Benefits for ex-players to be reviewed

House panel says research arm's study will determine whether to seek legislative action

Pro football

October 13, 2007|By Jeff Barker | Jeff Barker,Sun Reporter

WASHINGTON -- A congressional committee says it has "serious questions" about the disability benefits system for NFL players and is asking the Congressional Research Service to conduct a study so lawmakers can determine whether a legislative remedy is needed.

The study "will provide the essential facts to help us consider what steps, if any, Congress could take on this issue in the future," the House Judiciary Committee said yesterday in a letter.

The letter was sent to NFL commissioner Roger Goodell, and a similar - although not identical - version went to NFL Players Association chief Gene Upshaw. To assist with the study, the committee is asking the league and the union for information about the disability and pension systems. The committee, chaired by Rep. John Conyers Jr., D-Mich., says it wants to know, for example, how many players have retired because of injuries and what sorts of injuries they suffered.

The committee requested the answers be delivered to Washington in two weeks.

"Professional football is a very dangerous sport," Conyers said in a prepared statement. "It is common for former players to suffer lingering injuries from their playing days. I am greatly concerned that many of those most debilitated by their injuries are finding it difficult to receive disability benefits. Many former players denied these benefits have difficulty performing even the simplest physical tasks."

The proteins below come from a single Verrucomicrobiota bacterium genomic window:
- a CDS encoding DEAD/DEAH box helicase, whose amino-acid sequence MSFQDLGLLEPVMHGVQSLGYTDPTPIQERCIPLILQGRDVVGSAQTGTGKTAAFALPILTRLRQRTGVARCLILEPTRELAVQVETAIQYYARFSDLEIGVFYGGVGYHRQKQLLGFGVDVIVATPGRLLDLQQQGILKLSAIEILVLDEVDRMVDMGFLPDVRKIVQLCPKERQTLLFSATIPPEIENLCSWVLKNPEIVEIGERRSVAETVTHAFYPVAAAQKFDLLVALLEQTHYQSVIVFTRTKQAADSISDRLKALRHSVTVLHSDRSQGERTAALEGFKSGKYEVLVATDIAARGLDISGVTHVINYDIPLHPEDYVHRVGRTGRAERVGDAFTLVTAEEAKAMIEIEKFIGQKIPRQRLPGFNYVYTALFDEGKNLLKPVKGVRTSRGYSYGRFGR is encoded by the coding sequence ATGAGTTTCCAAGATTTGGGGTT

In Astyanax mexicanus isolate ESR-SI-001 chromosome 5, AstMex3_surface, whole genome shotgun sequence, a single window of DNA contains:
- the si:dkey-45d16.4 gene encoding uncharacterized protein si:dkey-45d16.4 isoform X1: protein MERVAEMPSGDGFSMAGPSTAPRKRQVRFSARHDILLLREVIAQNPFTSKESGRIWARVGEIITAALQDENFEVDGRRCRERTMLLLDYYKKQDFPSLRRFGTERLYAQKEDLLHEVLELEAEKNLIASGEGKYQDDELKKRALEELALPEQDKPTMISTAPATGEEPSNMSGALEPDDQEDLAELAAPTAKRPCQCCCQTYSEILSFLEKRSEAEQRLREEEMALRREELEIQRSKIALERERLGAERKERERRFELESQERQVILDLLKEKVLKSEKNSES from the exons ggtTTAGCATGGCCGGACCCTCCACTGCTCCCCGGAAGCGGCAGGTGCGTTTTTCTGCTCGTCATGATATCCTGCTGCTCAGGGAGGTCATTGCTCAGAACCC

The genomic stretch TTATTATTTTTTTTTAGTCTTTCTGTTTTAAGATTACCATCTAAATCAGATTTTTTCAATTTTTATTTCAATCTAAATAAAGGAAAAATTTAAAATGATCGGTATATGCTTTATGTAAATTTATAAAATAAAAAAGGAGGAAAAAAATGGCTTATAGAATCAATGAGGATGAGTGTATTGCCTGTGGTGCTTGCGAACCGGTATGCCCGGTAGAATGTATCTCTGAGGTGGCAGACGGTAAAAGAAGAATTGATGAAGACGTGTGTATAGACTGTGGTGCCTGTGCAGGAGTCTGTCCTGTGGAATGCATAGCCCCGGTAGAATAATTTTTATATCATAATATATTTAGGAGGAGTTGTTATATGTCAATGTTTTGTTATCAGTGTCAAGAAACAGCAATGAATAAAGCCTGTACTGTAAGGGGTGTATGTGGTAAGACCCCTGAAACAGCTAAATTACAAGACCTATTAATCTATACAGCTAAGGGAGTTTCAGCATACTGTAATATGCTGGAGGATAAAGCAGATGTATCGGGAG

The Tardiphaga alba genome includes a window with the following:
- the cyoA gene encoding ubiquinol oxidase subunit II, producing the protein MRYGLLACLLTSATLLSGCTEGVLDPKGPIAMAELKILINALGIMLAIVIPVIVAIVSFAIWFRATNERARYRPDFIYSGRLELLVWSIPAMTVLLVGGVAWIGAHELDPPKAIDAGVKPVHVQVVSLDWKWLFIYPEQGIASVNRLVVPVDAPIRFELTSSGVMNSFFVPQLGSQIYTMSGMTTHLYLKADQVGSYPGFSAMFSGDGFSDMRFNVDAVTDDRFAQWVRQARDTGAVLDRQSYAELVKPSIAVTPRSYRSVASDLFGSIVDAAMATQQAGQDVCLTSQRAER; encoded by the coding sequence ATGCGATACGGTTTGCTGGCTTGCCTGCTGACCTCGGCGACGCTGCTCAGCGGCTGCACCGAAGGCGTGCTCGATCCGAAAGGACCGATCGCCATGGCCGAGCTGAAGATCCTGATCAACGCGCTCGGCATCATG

The Congressional Research Service is the nonpartisan research arm of Congress.

The NFL said it is cooperating with the inquiry.

"We look forward to continuing to work with the House Committee," league spokesman Greg Aiello said yesterday. "We are confident that our collectively bargained program will be seen as providing substantial benefits to retired players and their families."

The retired players' complaints became news when such prominent figures as former Chicago Bears coach Mike Ditka and the widow of former Baltimore Colts quarterback John Unitas joined less well-known players this year in accusing union and league officials of abandoning needy players. The retirement plan's fund contains $1.1 billion and covers retirement, disability and death benefits. Retired players can receive $110,000 a year if they are declared "totally and permanently disabled" within 15 years of leaving football. There are also various levels of partial disability.

On June 26, the committee heard testimony from former players such as Ditka, Harry Carson and Brent Boyd. The hearing "exposed serious questions about why only a small percentage of former players receive disability benefits in such a dangerous sport," the letter to Goodell said.

Upshaw has defended the integrity of the system but has proposed measures to speed it up so players don't have to wait months or longer for aid. Some of what Upshaw wants would require changes in federal law.

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